Food packaging and diet trends can be misleading. Marketing materials often lead us to believe that if we eat low-fat foods, we will be low fat too. But for many people, low-fat diets just don’t work.
“Dozens of studies have found that low-fat diets are no better for health than moderate-or high-fat diets—and for many people, they may be worse,” says my colleague Dr. Walter Willet, chairman of the Dept. of Nutrition at Harvard School of Public Health. “Over the past 30 years in the U.S., the percentage of calories from fat has actually gone down, but obesity rates have skyrocketed,” (The Nutrition Source).
Why low-fat diets fail:
They often replace fat with refined carbohydrates, which the body burns through quickly, leaving us hungry soon after we eat. This pattern can lead to overeating, which in turn can lead to weight gain. Plus, fast carbs (white rice, white bread, potatoes, processed snacks) are just as bad for our heart as saturated fat, and eating them in excess also raises our risk of diabetes.
The rule of energy balance states that we gain weight when we consume more calories than we need—from any source. So don’t cut fat to lose fat—cut back on calories. Mindfully choose smaller portions, or use mindfulness to curb your autopilot afternoon snacking.
And don’t fixate on the percentage of calories in your diet that come from fat. Instead, focus on choosing foods with healthy fats.
Where to find healthy fats (unsaturated fats): Plant foods are rich sources of heart-healthy unsaturated fat -- plant oils (olive oil, peanut oil, corn oil, sunflower oil, and so on), nuts and seeds (almonds, peanuts, pistachios, sunflower seeds), and avocados. Fish (such as tuna and salmon) and tofu also contain these healthy fats.
*Omega 3 fatty acids, a special kind of unsaturated fat, are especially good for us. Omega 3s are found in fish, walnuts, flax seeds, canola and soybean oils.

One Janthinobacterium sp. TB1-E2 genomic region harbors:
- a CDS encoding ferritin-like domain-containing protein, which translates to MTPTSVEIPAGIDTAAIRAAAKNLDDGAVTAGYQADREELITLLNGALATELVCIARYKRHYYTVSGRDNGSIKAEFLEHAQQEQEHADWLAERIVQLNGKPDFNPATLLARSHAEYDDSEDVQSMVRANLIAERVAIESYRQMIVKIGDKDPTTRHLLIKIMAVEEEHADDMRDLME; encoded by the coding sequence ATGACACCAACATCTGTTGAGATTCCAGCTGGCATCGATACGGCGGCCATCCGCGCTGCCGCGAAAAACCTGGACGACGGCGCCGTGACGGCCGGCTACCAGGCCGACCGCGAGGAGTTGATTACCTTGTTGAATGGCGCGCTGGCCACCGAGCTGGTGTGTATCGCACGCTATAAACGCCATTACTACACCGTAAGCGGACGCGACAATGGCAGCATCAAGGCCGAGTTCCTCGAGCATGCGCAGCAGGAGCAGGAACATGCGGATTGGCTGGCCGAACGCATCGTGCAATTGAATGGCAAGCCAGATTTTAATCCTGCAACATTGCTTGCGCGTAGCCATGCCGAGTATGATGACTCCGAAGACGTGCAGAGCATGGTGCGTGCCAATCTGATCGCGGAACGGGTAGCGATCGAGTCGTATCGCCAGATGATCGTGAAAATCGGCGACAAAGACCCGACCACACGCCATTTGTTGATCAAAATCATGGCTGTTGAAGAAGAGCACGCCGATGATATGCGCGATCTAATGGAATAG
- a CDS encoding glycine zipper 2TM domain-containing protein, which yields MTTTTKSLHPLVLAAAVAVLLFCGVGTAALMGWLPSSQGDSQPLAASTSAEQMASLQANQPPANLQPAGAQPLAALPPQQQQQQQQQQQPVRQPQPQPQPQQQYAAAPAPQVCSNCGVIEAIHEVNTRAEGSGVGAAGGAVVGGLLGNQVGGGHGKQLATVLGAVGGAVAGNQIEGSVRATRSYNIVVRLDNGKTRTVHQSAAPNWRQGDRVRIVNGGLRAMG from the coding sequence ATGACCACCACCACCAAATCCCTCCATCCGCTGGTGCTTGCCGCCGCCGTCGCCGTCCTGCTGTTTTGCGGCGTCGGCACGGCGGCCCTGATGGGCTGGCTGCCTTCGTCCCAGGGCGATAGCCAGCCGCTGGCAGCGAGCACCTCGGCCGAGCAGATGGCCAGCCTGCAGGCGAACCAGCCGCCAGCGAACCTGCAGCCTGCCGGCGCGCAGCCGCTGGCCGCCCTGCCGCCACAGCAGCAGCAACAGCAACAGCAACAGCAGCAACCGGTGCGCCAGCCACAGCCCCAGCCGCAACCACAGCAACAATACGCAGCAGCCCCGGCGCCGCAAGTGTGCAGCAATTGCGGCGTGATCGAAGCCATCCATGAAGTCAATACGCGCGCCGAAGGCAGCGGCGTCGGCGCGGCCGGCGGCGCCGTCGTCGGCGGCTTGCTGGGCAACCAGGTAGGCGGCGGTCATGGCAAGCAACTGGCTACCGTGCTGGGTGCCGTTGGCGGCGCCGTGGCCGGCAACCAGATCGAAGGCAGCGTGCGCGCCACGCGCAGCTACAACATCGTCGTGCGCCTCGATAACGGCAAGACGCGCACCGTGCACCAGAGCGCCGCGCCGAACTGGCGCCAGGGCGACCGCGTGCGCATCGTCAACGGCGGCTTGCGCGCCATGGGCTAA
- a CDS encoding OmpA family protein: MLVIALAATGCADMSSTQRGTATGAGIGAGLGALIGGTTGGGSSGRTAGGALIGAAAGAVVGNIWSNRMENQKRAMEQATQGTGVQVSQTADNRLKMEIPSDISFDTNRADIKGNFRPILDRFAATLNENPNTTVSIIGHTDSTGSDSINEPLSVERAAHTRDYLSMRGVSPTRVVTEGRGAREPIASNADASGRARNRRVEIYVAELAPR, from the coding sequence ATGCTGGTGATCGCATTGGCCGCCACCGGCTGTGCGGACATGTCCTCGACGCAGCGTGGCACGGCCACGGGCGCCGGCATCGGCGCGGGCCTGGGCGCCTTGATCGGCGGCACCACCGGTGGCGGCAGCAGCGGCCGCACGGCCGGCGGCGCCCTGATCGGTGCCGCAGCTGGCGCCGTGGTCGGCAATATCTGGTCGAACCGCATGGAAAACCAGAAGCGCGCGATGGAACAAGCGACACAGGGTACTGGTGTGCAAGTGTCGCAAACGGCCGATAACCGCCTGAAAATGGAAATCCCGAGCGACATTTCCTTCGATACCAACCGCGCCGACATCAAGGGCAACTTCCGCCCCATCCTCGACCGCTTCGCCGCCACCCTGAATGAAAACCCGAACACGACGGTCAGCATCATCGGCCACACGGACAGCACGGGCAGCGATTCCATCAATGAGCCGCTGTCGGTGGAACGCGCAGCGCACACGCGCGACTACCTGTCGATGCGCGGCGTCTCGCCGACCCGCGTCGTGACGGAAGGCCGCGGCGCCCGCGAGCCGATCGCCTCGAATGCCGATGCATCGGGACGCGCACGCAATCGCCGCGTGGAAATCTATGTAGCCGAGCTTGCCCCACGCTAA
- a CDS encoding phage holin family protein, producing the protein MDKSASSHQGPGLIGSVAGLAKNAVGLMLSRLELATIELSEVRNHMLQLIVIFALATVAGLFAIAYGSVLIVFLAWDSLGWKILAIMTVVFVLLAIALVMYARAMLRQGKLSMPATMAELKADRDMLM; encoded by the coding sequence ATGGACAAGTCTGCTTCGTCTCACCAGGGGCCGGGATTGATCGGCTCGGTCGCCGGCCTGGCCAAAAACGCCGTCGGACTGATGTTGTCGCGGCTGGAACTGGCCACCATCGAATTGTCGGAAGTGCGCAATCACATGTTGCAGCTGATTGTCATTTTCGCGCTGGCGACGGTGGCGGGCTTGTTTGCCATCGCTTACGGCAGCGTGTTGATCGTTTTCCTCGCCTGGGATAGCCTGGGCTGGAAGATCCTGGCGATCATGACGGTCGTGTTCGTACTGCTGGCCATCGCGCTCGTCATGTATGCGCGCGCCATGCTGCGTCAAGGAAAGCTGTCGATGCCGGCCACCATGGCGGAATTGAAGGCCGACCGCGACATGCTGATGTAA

How to limit unhealthy fats (saturated and trans fats): Saturated fat is less healthy and raises bad cholesterol in the blood. We can’t eliminate it altogether, since foods that are sources of healthy fat – nuts, oils, fish – also contain some saturated fat. Instead, it’s best to limit foods that are high in saturated fat, such as butter, cheese and red meat.
Trans fat is the worst type of fat. Routine consumption of even small amounts raises our risk of heart disease. It’s found primarily in commercially prepared baked goods, margarine, snack foods, and processed foods that contain partially hydrogenated oil. Look for foods that says “zero trans fat” on the nutrition facts label.
What to eat instead of foods that contain bad fats: Choose foods that contain healthy fats and healthy carbohydrates—high-fiber whole grains, vegetables, fruits, beans. Don’t replace foods high in saturated fat with foods high in refined carbohydrates, since that won’t help your weight or your overall health.
To learn more about healthy fats, visit The Nutrition Source, from Harvard School of Public Health.
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